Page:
Last year, New York State enacted legislation prohibiting mandatory arbitration of sexual harassment claims. This prohibition has now been expanded to any discrimination or retaliation claim (not just sexual harassment).
Employment Contract NDAs Must Include a Carve-Out:
Beginning on January 1, 2020, NDAs that are part of an employment contract and that limit the employee from disclosing information related to a future claim of discrimination must include an explicit carve-out providing that the employee or future employee is not prohibited from “speaking with law enforcement, the Equal Employment Opportunity Commission, the state Division of Human Rights, a local commission on human rights, or an attorney retained by the employee or potential employee.”
Mandatory Distribution of a Written Anti-Harassment Policy:
The state will require employers to provide New York-based employees with a notice, both at the time of hire and during annual sexual harassment prevention training, that contains both the “employer’s sexual harassment prevention policy and the information presented at such employer’s sexual harassment prevention training program.” Employers must provide this information both in English and in the employee’s primary language. The state will publish a model policy in languages other than English (depending on the prevalence of each language in the state). New York employers are not required to provide their policy in another language if the state has not published a template in that language. This change goes into effect immediately on enactment.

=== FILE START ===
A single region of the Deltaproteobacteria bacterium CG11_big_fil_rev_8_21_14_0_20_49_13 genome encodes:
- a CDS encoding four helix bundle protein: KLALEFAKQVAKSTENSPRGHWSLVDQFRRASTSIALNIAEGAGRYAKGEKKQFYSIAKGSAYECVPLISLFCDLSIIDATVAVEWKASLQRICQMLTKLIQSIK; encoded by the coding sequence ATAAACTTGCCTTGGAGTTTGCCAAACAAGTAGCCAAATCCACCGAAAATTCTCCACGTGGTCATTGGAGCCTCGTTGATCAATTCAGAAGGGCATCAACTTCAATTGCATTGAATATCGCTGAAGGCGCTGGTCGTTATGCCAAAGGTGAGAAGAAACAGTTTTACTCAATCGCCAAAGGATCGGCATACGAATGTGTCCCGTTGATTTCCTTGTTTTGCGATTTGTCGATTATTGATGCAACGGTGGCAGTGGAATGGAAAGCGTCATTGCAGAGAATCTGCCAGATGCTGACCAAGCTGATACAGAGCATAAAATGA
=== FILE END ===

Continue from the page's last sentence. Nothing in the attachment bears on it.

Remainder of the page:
The Statute of Limitations for Sexual Harassment Claim is Now Three Years in All Cases:
Employees will have three years to bring an administrative claim of sexual harassment under state law, whether filing in an administrative agency or in court. Previously, the applicable statute of limitations was one year in administrative agencies; discrimination claims other than sexual harassment are still subject to a one-year statute of limitations when filed in administrative agencies. This change goes into effect one year after enactment for claims filed after that date.
Next Steps for Employers
All employers should take steps toward compliance and training as soon as possible. Employers with existing policies and training programs will need to review and update them in accordance with the new requirements.
- Our training seminar for Harassment Prevention is well-liked by our clients and easy to add to your busy schedule. Our 60-minute (for employees) and 90-minute (for supervisors) presentation is offered with an on-site trainer or as a video. Call us today for more information.
- If you are an HR Knowledge Full-Service or Virtual HR Client, please note that we will be updating our template antiharassment policy with appropriate language to ensure it is compliant with these new rulings and will be happy to provide you with this updated policy. Please email us if you would like us to assist you in updating your current policy and employee handbook.
- If you are not a current client but are interested in learning more about our services, please email us. Whether it be face to face, virtual or a learning management system, HR Knowledge can help you and your team keep up with the latest regulations related to harassment prevention and an employer’s responsibility.
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This content is provided with the understanding that HR Knowledge is not rendering legal advice. While every effort is made to provide current information, the law changes regularly and laws may vary depending on the state or municipality. The material is made available for informational purposes only and is not a substitute for legal advice or your professional judgment. You should review applicable laws in your jurisdiction and consult experienced counsel for legal advice. If you have any questions regarding this content, please contact HR Knowledge at 508.339.1300 or email us.